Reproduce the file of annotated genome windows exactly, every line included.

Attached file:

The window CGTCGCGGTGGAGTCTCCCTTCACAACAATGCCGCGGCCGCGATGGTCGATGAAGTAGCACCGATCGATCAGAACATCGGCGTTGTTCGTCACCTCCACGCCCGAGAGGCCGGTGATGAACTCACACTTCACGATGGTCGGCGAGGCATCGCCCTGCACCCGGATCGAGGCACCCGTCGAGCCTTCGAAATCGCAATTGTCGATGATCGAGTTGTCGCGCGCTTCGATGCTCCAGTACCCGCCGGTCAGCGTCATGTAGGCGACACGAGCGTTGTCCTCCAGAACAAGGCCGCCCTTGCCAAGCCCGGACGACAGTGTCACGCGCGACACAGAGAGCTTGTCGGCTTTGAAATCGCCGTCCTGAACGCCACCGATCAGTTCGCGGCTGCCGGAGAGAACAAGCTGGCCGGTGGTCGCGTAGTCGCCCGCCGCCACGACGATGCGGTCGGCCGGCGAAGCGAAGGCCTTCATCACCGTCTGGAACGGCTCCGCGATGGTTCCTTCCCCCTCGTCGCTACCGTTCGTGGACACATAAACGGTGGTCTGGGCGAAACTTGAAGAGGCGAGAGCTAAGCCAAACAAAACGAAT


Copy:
The window CGTCGCGGTGGAGTCTCCCTTCACAACAATGCCGCGGCCGCGATGGTCGATGAAGTAGCACCGATCGATCAGAACATCGGCGTTGTTCGTCACCTCCACGCCCGAGAGGCCGGTGATGAACTCACACTTCACGATGGTCGGCGAGGCATCGCCCTGCACCCGGATCGAGGCACCCGTCGAGCCTTCGAAATCGCAATTGTCGATGATCGAGTTGTCGCGCGCTTCGATGCTCCAGTACCCGCCGGTCAGCGTCATGTAGGCGACACGAGCGTTGTCCTCCAGAACAAGGCCGCCCTTGCCAAGCCCGGACGACAGTGTCACGCGCGACACAGAGAGCTTGTCGGCTTTGAAATCGCCGTCCTGAACGCCACCGATCAGTTCGCGGCTGCCGGAGAGAACAAGCTGGCCGGTGGTCGCGTAGTCGCCCGCCGCCACGACGATGCGGTCGGCCGGCGAAGCGAAGGCCTTCATCACCGTCTGGAACGGCTCCGCGATGGTTCCTTCCCCCTCGTCGCTACCGTTCGTGGACACATAAACGGTGGTCTGGGCGAAACTTGAAGAGGCGAGAGCTAAGCCAAACAAAACGAAT